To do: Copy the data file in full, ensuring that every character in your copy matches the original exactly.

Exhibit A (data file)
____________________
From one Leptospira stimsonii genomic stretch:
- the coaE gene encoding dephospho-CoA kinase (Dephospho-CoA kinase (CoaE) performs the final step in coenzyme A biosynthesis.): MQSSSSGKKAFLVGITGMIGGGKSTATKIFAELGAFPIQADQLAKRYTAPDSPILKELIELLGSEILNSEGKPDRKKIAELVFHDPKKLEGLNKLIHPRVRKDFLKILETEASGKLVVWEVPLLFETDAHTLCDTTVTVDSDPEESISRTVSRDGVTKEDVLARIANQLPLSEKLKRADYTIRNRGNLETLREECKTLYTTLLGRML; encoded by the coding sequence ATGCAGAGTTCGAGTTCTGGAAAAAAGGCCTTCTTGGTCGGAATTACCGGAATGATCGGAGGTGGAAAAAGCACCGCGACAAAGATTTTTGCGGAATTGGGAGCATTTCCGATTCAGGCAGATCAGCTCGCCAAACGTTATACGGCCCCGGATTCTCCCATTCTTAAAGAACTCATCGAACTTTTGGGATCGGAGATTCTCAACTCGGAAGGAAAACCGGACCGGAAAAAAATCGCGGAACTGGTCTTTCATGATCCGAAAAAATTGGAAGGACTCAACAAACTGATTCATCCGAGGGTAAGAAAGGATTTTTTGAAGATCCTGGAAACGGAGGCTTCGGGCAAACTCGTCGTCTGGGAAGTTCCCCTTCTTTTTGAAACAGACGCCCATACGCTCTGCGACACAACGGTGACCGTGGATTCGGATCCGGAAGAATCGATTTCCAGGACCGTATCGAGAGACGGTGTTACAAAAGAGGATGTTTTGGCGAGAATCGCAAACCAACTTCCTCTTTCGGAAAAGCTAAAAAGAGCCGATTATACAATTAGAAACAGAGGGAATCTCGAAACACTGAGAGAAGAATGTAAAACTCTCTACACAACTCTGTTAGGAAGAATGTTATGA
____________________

From one Leptospira stimsonii genomic stretch:
- the coaE gene encoding dephospho-CoA kinase (Dephospho-CoA kinase (CoaE) performs the final step in coenzyme A biosynthesis.): MQSSSSGKKAFLVGITGMIGGGKSTATKIFAELGAFPIQADQLAKRYTAPDSPILKELIELLGSEILNSEGKPDRKKIAELVFHDPKKLEGLNKLIHPRVRKDFLKILETEASGKLVVWEVPLLFETDAHTLCDTTVTVDSDPEESISRTVSRDGVTKEDVLARIANQLPLSEKLKRADYTIRNRGNLETLREECKTLYTTLLGRML; encoded by the coding sequence ATGCAGAGTTCGAGTTCTGGAAAAAAGGCCTTCTTGGTCGGAATTACCGGAATGATCGGAGGTGGAAAAAGCACCGCGACAAAGATTTTTGCGGAATTGGGAGCATTTCCGATTCAGGCAGATCAGCTCGCCAAACGTTATACGGCCCCGGATTCTCCCATTCTTAAAGAACTCATCGAACTTTTGGGATCGGAGATTCTCAACTCGGAAGGAAAACCGGACCGGAAAAAAATCGCGGAACTGGTCTTTCATGATCCGAAAAAATTGGAAGGACTCAACAAACTGATTCATCCGAGGGTAAGAAAGGATTTTTTGAAGATCCTGGAAACGGAGGCTTCGGGCAAACTCGTCGTCTGGGAAGTTCCCCTTCTTTTTGAAACAGACGCCCATACGCTCTGCGACACAACGGTGACCGTGGATTCGGATCCGGAAGAATCGATTTCCAGGACCGTATCGAGAGACGGTGTTACAAAAGAGGATGTTTTGGCGAGAATCGCAAACCAACTTCCTCTTTCGGAAAAGCTAAAAAGAGCCGATTATACAATTAGAAACAGAGGGAATCTCGAAACACTGAGAGAAGAATGTAAAACTCTCTACACAACTCTGTTAGGAAGAATGTTATGA